But just as the spaghettis soon exhausted themselves and already by the early 70s the audiences thought there could be too much of a good thing, so too by 1914 reviewers were complaining that Westerns were tiresome clichés, old hat, a thing of the past. The critics were wrong, of course. Cecil B DeMille directed the first movie version of The Virginian (soon to be reviewed on this blog) in that year. William S Hart was just getting into his stride. Tom Mix was ridin’ the range. Shorts were becoming feature films. People packed the nickelodeons to see them. The celluloid West was only just beginning.



The movie industry itself moved West. The Great Train Robbery and its imitators had been filmed in New Jersey. But soon Tulsa, San Antonio, Prescott, Las Vegas NM, and then Los Angeles became the centers of the industry, and Westerns as subject matter seemed even more natural and logical.


And just as real Western lawmen and outlaws had cashed in on their former glories by appearing in Wild West shows, now they ‘advised’ on or even appeared in Western movies. Wyatt Earp wanted Hart to make a film of his life. Al Jennings starred in four Westerns between 1914 and 1920.


In 1899 Edwin Stanton Porter joined the Edison Manufacturing Company. He rapidly took charge of motion picture production at Edison’s New York studios, operating the camera, directing the actors, and assembling the final print. During the next decade Porter became the most influential film maker in the United States. He was an innovator. For instance, he seems to have invented the dissolve: instead of using abrupt splices or cuts between shots Porter had gradual transitions from one image to another, helping audiences follow complex movement. He has never, though, been thought of as a founding father of film in the way DW Griffith or Thomas H Ince are.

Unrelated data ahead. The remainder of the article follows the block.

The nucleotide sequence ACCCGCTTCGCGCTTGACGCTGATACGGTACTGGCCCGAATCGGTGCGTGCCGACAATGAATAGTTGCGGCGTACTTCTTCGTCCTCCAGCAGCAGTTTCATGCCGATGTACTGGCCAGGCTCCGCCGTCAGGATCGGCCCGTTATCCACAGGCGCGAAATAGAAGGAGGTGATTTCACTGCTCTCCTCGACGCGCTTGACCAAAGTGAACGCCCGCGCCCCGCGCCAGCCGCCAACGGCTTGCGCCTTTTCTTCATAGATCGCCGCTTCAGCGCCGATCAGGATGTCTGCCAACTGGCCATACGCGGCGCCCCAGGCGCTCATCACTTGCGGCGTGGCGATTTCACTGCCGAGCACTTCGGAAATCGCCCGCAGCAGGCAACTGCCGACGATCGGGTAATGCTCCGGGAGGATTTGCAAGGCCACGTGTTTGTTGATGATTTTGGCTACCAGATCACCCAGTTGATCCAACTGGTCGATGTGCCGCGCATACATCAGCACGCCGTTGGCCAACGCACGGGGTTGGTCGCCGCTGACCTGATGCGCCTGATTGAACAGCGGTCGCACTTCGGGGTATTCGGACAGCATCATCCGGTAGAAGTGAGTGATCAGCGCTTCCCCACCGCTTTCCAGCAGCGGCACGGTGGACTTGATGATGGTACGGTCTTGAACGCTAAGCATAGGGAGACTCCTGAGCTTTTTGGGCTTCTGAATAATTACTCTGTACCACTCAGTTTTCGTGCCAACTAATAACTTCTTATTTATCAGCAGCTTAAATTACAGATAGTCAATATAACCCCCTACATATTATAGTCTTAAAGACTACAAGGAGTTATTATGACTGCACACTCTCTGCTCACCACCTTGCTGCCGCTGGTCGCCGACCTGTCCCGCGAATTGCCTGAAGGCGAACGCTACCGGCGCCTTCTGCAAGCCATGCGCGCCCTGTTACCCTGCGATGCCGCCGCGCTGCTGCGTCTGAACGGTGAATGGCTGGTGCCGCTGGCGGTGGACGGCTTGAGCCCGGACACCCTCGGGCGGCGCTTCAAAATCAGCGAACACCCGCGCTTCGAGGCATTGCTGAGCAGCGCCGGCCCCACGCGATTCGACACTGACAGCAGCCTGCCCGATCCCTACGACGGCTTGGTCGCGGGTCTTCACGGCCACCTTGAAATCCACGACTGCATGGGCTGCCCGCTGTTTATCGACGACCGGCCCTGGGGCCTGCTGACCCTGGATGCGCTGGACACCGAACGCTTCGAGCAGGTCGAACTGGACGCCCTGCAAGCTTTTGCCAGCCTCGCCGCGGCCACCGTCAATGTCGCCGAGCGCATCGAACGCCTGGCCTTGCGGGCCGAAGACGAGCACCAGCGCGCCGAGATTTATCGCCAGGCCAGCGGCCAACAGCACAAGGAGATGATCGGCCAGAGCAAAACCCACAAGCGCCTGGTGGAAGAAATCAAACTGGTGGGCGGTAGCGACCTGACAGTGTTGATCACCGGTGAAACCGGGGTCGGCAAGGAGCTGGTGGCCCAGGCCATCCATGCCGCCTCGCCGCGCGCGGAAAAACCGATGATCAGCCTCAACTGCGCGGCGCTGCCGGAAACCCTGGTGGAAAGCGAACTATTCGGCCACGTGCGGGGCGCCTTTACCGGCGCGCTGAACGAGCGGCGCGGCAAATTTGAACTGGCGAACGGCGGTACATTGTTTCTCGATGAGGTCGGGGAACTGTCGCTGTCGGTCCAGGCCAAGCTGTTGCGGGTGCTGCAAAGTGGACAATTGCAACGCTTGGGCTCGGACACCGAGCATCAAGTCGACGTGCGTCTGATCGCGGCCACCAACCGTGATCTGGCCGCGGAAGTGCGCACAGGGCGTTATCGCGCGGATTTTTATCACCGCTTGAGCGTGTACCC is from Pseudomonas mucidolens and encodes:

Pioneer Porter


Though uncredited, Porter directed and wrote The Great Train Robbery and with Blair Smith did much of the cinematography and editing (still in its infancy) too. It was a very personal creation. Taking a story so well-known from dime novels and stage melodramas (such as Scott Marble’s The Great Train Robbery of 1896) was an inspired move.


The one-reel film, with a runtime of only twelve minutes, was put together in twenty separate shots. It was so well done that intertitle cards were not needed. The film cuts freely from interiors to exteriors and there is a narrative flow. It was one of the earliest to use the technique of cross cutting, in which two scenes are shown to be occurring simultaneously but in different locations. The camera placed on the rear of the tender, the long and smoothly executed panning shot as the bandits escape into the woods, these were a revelation in 1903. It’s still a fun watch even today. Then, it was a sensation. It lasted for years, being shown all over the country.



Although the original negatives of the film are long gone, there are modern prints of good quality and the film is entirely watchable today. There are several versions on YouTube or you can get a DVD, and it’s definitely worth the effort.